We find pinterest fantastic for inspiration. Sue does the pinning and has become a bona fide pinter-addict…it’s just so therapeutic after a stressful day! And, as someone said, it’s just like getting your favourite magazines everyday…but you get to choose the content!

We don’t find it particularly useful as a business tool though as, although we are getting increasing numbers of people clicking through to our website, most of these people are overseas so it doesn’t tend to lead to sales as we don’t ship overseas (yet!).

6 Given that you paint items in such bright colours, is it sometimes difficult trying to choose a colour? Do you sometimes have to repaint something if the colour hasn’t worked?

Choosing the colours is probably our favourite part of the whole process. We spend a lot of time agonising (in an enjoyable way!) over the choice of colour before we actually start to paint. And of course, once we have chosen a colour, we then agonise further about the exact shade of that particular colour. We have developed our own library of extra large shade cards which we find immensely helpful, as it makes it much easier to visualise the finished item.

 Despite all this, we do still occasionally change our minds and have to repaint. The good thing is we nearly always agree…otherwise things could get messy!

 

7 For those who have a piece of furniture languishing in a shed or even in the living room, do you take in pieces and transform them for people.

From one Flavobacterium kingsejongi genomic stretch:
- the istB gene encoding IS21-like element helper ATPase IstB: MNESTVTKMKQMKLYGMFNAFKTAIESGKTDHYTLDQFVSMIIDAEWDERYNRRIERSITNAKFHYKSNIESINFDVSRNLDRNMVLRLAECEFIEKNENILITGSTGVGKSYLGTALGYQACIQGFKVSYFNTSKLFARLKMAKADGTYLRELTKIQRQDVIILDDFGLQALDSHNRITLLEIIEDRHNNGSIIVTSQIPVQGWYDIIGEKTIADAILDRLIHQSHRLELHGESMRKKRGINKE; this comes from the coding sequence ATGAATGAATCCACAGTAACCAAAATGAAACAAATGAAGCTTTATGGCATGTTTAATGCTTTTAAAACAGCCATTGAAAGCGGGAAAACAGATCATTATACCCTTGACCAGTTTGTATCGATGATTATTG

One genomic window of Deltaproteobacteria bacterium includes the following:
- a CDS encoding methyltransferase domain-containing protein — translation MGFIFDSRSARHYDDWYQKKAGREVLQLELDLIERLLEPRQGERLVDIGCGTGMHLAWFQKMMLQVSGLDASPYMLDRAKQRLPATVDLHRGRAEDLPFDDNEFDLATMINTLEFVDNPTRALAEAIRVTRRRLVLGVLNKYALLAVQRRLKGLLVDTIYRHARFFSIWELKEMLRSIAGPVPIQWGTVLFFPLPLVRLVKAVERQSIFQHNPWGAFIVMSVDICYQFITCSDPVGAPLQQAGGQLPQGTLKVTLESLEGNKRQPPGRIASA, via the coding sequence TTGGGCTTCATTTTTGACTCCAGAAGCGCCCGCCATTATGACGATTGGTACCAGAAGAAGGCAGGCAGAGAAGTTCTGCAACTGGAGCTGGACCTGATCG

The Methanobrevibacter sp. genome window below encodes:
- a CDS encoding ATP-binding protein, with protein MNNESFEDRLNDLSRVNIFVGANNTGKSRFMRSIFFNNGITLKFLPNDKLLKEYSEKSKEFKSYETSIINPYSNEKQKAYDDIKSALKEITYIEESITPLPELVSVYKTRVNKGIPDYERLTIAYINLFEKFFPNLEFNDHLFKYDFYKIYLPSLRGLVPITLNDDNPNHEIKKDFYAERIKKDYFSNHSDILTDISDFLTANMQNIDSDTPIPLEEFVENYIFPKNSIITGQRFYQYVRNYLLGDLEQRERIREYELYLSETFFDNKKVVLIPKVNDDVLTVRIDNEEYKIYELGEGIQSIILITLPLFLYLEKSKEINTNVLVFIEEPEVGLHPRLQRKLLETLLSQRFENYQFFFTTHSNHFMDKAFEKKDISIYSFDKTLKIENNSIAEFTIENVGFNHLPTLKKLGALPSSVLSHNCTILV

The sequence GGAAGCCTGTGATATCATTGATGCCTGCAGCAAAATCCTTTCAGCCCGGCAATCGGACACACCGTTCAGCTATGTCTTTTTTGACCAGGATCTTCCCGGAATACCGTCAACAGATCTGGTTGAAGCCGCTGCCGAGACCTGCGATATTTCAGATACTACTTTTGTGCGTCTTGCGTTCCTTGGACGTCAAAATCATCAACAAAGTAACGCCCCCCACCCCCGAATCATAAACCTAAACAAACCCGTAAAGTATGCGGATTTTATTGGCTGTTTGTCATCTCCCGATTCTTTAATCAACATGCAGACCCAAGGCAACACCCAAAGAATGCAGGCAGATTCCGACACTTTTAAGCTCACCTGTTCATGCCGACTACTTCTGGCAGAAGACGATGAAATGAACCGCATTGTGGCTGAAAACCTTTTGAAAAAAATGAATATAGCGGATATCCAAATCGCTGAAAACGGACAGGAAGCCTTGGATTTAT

We love to do commissions for people. Sometimes people will say that they have no idea whatsoever what to do and give us carte blanche, other times we will work closely with people to put their ideas into practice. Either way we find it really enjoyable. It’s very satisfying to see how much pleasure it gives to people to be able to transform something that has become outdated or just doesn’t fit with their lifestyle into something new and vibrant.

We can also source pieces for people and transform them to their specification. We get a lot of pleasure from trawling through charity shops, auction houses and even the odd bit of skip diving!

 

8 Have you any tips for anyone considering upcycling or transforming any items of furniture?

Probably the main tip is to remember that preparation is all important. Also practise makes perfect…so don’t experiment on your favourite piece of furniture. Practise on small items until you get confident.

And for people who are chronic procrastinators our tip would be…give us a call!

 

9 Where can people buy your furniture and smaller items?

At the moment we sell through our website. If someone sees something that they like they can email us or give us a call and we can take payment and arrange delivery. People can either pick up from our premises or we will deliver (free of charge) to anyone in the greater Dublin/Wicklow area, or we can arrange a courier. Of course we are very happy for people to come and have a look at things before they buy.

We also occasionally go to markets and keep people informed of any impending dates on our website and facebook page.